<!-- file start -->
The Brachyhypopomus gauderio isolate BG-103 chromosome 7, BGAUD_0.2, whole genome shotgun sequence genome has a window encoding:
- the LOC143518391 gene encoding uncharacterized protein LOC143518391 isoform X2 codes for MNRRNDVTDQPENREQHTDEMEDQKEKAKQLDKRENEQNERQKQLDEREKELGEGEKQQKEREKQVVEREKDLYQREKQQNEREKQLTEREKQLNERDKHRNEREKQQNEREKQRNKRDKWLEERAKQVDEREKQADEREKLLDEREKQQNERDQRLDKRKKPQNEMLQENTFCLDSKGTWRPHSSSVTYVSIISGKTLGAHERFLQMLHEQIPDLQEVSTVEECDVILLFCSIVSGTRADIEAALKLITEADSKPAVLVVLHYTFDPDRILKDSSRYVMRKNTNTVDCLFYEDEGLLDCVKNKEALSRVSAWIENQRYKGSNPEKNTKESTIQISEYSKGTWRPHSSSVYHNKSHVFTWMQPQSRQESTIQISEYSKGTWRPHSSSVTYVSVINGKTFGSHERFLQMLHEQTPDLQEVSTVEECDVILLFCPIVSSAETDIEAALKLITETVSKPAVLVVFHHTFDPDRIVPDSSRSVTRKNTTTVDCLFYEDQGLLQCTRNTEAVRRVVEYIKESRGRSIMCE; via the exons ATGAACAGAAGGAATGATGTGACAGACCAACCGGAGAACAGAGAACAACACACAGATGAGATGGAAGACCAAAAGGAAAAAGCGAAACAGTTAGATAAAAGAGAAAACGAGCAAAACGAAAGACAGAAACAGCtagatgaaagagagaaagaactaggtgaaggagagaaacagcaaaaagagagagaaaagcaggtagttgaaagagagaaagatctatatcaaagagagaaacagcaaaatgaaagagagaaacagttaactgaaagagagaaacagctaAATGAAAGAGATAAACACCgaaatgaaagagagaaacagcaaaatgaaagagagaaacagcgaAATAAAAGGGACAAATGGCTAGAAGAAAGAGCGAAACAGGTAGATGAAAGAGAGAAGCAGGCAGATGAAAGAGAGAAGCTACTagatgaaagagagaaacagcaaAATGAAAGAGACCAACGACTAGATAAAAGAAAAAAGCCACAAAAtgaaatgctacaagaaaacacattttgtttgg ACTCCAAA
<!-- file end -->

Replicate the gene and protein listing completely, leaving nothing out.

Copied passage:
The Brachyhypopomus gauderio isolate BG-103 chromosome 7, BGAUD_0.2, whole genome shotgun sequence genome has a window encoding:
- the LOC143518391 gene encoding uncharacterized protein LOC143518391 isoform X2 codes for MNRRNDVTDQPENREQHTDEMEDQKEKAKQLDKRENEQNERQKQLDEREKELGEGEKQQKEREKQVVEREKDLYQREKQQNEREKQLTEREKQLNERDKHRNEREKQQNEREKQRNKRDKWLEERAKQVDEREKQADEREKLLDEREKQQNERDQRLDKRKKPQNEMLQENTFCLDSKGTWRPHSSSVTYVSIISGKTLGAHERFLQMLHEQIPDLQEVSTVEECDVILLFCSIVSGTRADIEAALKLITEADSKPAVLVVLHYTFDPDRILKDSSRYVMRKNTNTVDCLFYEDEGLLDCVKNKEALSRVSAWIENQRYKGSNPEKNTKESTIQISEYSKGTWRPHSSSVYHNKSHVFTWMQPQSRQESTIQISEYSKGTWRPHSSSVTYVSVINGKTFGSHERFLQMLHEQTPDLQEVSTVEECDVILLFCPIVSSAETDIEAALKLITETVSKPAVLVVFHHTFDPDRIVPDSSRSVTRKNTTTVDCLFYEDQGLLQCTRNTEAVRRVVEYIKESRGRSIMCE; via the exons ATGAACAGAAGGAATGATGTGACAGACCAACCGGAGAACAGAGAACAACACACAGATGAGATGGAAGACCAAAAGGAAAAAGCGAAACAGTTAGATAAAAGAGAAAACGAGCAAAACGAAAGACAGAAACAGCtagatgaaagagagaaagaactaggtgaaggagagaaacagcaaaaagagagagaaaagcaggtagttgaaagagagaaagatctatatcaaagagagaaacagcaaaatgaaagagagaaacagttaactgaaagagagaaacagctaAATGAAAGAGATAAACACCgaaatgaaagagagaaacagcaaaatgaaagagagaaacagcgaAATAAAAGGGACAAATGGCTAGAAGAAAGAGCGAAACAGGTAGATGAAAGAGAGAAGCAGGCAGATGAAAGAGAGAAGCTACTagatgaaagagagaaacagcaaAATGAAAGAGACCAACGACTAGATAAAAGAAAAAAGCCACAAAAtgaaatgctacaagaaaacacattttgtttgg ACTCCAAA